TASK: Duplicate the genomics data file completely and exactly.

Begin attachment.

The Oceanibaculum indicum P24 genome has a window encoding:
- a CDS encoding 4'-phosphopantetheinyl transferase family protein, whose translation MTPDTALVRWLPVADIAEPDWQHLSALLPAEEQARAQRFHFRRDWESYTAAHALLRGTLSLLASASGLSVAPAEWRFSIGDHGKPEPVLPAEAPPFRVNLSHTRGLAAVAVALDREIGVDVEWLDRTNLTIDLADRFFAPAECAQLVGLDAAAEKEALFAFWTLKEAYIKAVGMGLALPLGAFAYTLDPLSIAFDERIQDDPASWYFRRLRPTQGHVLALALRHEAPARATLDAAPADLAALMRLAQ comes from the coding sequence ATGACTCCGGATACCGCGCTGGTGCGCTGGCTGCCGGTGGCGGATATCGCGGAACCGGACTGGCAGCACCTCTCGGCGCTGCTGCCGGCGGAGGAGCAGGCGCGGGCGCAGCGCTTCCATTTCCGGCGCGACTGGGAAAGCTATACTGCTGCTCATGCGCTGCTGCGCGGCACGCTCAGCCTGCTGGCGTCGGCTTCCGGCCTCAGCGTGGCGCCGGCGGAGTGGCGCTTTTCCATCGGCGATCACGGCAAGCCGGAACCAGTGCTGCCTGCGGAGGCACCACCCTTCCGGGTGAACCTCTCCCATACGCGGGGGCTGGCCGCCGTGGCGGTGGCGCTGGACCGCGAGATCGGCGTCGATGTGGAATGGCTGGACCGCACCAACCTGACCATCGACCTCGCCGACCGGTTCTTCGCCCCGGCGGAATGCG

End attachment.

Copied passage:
The Oceanibaculum indicum P24 genome has a window encoding:
- a CDS encoding 4'-phosphopantetheinyl transferase family protein, whose translation MTPDTALVRWLPVADIAEPDWQHLSALLPAEEQARAQRFHFRRDWESYTAAHALLRGTLSLLASASGLSVAPAEWRFSIGDHGKPEPVLPAEAPPFRVNLSHTRGLAAVAVALDREIGVDVEWLDRTNLTIDLADRFFAPAECAQLVGLDAAAEKEALFAFWTLKEAYIKAVGMGLALPLGAFAYTLDPLSIAFDERIQDDPASWYFRRLRPTQGHVLALALRHEAPARATLDAAPADLAALMRLAQ comes from the coding sequence ATGACTCCGGATACCGCGCTGGTGCGCTGGCTGCCGGTGGCGGATATCGCGGAACCGGACTGGCAGCACCTCTCGGCGCTGCTGCCGGCGGAGGAGCAGGCGCGGGCGCAGCGCTTCCATTTCCGGCGCGACTGGGAAAGCTATACTGCTGCTCATGCGCTGCTGCGCGGCACGCTCAGCCTGCTGGCGTCGGCTTCCGGCCTCAGCGTGGCGCCGGCGGAGTGGCGCTTTTCCATCGGCGATCACGGCAAGCCGGAACCAGTGCTGCCTGCGGAGGCACCACCCTTCCGGGTGAACCTCTCCCATACGCGGGGGCTGGCCGCCGTGGCGGTGGCGCTGGACCGCGAGATCGGCGTCGATGTGGAATGGCTGGACCGCACCAACCTGACCATCGACCTCGCCGACCGGTTCTTCGCCCCGGCGGAATGCG